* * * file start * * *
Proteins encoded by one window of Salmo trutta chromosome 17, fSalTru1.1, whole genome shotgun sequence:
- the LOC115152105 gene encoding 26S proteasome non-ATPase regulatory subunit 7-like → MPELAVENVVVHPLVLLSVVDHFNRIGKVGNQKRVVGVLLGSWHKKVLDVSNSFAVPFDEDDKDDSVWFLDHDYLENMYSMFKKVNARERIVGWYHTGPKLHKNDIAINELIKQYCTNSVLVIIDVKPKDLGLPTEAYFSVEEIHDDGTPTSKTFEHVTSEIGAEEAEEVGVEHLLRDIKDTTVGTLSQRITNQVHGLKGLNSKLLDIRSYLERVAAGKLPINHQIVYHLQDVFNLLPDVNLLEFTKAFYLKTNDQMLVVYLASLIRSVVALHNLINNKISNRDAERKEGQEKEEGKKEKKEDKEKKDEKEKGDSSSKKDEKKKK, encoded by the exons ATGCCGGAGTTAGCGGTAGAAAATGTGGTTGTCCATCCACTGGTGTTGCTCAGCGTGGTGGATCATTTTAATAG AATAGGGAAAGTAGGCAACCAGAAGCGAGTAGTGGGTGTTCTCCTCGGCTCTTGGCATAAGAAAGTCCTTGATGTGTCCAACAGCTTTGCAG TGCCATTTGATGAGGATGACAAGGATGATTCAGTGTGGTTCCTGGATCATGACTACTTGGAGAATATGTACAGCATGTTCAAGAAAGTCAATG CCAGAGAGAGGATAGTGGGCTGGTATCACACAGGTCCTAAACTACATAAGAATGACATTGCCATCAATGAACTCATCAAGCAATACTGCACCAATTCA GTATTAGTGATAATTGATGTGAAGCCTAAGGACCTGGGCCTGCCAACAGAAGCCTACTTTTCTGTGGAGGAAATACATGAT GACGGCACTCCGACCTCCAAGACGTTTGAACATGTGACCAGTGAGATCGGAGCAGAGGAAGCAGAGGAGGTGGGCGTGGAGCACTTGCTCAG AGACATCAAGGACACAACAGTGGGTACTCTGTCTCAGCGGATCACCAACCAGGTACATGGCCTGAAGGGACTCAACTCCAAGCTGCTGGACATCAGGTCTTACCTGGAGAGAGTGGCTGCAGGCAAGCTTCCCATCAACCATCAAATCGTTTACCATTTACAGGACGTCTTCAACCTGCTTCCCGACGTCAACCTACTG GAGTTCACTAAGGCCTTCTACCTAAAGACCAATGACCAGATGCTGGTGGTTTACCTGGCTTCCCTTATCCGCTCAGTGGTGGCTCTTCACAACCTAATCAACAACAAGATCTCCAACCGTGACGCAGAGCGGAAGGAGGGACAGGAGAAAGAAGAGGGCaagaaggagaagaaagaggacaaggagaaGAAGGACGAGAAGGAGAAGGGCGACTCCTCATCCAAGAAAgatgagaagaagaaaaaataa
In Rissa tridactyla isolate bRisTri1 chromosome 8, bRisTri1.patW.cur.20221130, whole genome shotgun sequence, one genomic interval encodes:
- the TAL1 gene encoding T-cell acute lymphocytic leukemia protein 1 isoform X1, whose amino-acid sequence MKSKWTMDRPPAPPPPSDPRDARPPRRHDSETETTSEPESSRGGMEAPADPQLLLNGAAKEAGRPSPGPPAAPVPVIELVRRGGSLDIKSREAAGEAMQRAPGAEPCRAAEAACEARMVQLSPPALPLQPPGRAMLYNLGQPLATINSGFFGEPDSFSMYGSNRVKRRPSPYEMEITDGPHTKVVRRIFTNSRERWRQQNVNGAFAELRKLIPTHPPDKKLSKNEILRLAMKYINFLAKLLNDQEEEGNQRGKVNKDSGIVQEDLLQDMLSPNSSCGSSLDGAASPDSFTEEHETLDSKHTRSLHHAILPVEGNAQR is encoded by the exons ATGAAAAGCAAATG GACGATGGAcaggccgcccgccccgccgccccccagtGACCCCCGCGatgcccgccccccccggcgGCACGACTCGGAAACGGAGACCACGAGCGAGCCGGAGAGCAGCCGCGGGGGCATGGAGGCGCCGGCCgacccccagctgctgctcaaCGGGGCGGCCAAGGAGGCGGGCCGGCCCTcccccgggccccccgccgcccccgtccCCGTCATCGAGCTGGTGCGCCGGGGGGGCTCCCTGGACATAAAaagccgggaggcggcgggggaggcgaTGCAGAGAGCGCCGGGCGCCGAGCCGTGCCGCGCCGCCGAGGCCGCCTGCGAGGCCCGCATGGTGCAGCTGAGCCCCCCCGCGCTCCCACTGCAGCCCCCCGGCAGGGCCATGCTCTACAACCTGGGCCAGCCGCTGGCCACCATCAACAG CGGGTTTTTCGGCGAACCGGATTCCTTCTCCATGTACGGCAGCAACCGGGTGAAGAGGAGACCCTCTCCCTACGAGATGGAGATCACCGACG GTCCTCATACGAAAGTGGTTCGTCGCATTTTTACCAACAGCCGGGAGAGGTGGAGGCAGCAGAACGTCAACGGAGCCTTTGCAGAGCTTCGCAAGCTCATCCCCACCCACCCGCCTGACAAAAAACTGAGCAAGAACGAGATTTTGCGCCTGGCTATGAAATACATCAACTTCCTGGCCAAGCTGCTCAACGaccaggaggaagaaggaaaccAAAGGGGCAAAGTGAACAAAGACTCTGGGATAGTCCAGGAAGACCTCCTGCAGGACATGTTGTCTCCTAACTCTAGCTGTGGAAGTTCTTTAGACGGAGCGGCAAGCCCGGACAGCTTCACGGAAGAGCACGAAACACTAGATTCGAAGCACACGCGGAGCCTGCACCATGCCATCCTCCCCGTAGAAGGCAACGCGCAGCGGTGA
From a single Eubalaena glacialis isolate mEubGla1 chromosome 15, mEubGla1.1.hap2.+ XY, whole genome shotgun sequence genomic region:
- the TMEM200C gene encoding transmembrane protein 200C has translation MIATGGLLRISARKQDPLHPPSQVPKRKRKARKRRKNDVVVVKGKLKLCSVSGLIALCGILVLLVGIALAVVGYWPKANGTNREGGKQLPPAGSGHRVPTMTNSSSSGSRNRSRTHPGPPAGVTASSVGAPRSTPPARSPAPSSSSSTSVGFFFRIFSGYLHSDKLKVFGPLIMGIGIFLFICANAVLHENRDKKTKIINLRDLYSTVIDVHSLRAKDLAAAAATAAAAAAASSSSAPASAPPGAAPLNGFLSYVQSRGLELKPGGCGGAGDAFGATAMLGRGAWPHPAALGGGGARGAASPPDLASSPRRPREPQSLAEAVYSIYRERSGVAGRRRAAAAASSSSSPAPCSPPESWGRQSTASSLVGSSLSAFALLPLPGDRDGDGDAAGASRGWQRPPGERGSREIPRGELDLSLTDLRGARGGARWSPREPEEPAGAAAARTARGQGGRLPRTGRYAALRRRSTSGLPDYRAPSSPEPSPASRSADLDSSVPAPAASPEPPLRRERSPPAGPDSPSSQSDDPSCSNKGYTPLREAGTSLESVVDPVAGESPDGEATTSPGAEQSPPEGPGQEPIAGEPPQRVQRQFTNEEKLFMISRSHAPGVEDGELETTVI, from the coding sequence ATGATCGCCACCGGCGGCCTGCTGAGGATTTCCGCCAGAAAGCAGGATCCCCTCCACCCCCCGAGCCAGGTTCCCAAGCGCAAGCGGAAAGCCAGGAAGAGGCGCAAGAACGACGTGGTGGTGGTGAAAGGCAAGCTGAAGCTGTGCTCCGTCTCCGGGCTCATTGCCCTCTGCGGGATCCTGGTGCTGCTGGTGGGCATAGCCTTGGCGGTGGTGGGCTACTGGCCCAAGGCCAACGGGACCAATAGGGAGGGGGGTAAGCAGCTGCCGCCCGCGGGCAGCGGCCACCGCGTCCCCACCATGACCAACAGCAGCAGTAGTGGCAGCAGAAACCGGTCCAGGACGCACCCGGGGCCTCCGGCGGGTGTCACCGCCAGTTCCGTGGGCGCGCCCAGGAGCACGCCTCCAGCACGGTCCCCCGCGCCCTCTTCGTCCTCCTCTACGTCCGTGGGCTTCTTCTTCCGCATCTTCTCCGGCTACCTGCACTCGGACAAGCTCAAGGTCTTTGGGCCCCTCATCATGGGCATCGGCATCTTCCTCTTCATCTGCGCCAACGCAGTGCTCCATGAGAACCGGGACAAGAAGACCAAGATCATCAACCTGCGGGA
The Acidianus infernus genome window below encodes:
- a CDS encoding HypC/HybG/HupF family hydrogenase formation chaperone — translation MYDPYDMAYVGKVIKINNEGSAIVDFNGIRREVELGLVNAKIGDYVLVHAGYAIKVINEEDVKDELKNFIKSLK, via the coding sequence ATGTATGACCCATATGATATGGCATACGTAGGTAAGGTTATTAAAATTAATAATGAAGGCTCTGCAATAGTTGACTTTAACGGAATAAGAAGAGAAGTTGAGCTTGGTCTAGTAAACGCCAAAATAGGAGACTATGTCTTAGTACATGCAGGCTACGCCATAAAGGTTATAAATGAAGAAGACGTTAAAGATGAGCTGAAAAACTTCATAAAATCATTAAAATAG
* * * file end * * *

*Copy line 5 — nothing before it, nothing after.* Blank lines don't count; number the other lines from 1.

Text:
From a single Eubalaena glacialis isolate mEubGla1 chromosome 15, mEubGla1.1.hap2.+ XY, whole genome shotgun sequence genomic region: